Lyceum — Digital Minimalism

Digital Minimalism A philosophy of technology use in which you focus your online time on a small number of carefully selected and optimized activities that strongly support things you value, and then happily miss out on everything else.

Digital Minimalism by Cal Newport tries to serve as a map to safely navigate the attention economy apps that govern our lives in the 21st Century. Cal identifies and breaks down the reasons for our perpetual addiction to gadgets and apps and introduces the theory of Digital Minimalism to combat it using the philosophy above. I did not like the book.

In the first half of the book, he tries to diagnose the problem by pinpointing the root causes for our attachment to modern technologies, how dangerous their design philosophy is, how truly little they care about what kind of impact their products might have on culture and society (comparing it to tobacco at one point) and then explains the idea behind Digital Minimalism. To prove that the idea works Cal quotes the examples and experiences of various people who participated in his 30-day digital detox experiment.

The second half of the book introduces activities that will help you cultivate your digital minimalist lifestyle so that it’s sustainable and you don’t spiral back into the vicious and endless cycle of mindless scrolling.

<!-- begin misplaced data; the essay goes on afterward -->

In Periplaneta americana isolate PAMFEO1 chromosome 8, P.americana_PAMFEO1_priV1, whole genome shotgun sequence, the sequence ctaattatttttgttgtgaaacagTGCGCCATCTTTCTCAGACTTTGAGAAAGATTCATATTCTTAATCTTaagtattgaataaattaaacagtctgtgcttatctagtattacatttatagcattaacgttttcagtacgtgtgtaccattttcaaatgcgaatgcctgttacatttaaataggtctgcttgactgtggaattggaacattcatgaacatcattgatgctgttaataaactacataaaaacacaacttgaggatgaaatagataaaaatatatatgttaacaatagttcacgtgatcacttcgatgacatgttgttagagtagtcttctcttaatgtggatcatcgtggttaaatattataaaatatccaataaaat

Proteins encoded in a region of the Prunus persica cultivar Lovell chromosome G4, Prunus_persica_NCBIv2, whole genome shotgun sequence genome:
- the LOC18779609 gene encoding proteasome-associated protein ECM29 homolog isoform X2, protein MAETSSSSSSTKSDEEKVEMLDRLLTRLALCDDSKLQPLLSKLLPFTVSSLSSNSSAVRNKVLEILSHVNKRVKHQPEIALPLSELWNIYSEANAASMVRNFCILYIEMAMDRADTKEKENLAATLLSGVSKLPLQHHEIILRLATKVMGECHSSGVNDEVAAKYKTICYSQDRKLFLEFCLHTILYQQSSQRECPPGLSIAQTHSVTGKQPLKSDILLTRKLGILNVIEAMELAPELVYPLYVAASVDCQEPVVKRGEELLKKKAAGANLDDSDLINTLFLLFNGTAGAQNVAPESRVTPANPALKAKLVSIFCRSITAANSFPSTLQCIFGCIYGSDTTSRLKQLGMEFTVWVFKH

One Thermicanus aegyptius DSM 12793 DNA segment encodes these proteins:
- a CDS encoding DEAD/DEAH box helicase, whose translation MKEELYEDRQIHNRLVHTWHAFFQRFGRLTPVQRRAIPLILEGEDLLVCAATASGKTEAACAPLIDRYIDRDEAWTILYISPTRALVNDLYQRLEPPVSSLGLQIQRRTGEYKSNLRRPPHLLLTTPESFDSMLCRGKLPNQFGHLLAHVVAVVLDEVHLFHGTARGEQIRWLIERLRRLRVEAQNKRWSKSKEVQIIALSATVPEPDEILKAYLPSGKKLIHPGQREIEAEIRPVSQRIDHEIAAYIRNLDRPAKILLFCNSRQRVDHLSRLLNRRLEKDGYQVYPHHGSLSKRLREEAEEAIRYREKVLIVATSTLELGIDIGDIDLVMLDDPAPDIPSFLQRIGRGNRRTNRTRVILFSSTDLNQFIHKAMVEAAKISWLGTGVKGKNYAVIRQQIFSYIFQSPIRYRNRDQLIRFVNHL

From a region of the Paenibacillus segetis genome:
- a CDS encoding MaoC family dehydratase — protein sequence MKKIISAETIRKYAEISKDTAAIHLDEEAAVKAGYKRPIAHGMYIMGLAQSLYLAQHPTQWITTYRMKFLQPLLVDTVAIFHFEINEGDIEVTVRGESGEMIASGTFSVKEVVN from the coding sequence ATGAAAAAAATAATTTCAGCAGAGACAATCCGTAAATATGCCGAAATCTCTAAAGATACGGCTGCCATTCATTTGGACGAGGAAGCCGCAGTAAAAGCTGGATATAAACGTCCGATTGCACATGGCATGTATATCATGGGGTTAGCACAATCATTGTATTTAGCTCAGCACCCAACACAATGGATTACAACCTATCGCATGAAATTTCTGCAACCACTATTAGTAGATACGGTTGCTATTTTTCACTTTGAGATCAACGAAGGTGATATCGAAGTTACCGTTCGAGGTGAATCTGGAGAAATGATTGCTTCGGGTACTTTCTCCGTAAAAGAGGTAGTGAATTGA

This is a great read if you are someone who belongs to the target audience of the book, someone who spends hours of their leisure time browsing Instagram, Reddit, Twitter or other social media websites. But assuming you choose to read the book would imply that you recognize and accept that this is a problem and you should do something about it. I have friends who spend hours on social media and boast about it. I myself have spent hours binging on YouTube and Netflix even though I’ve read the book, know and understand that what I’m doing is inherently unproductive and an utter wastage of my time. It’s like preaching to the choir or your parents sitting you doing and giving you the talk.

For me, the book did not do more than expanding on existing beliefs and held truths. Most of what the book preaches I have identified and have actively tried to do in the past but haven’t been successful. It helped me feel worse about the things I’ve done over the last 5 years and nothing else.

I don’t think the book is bad inherently, in fact, it’s a great book if you actually can put into practice what Cal proposes, just not for me.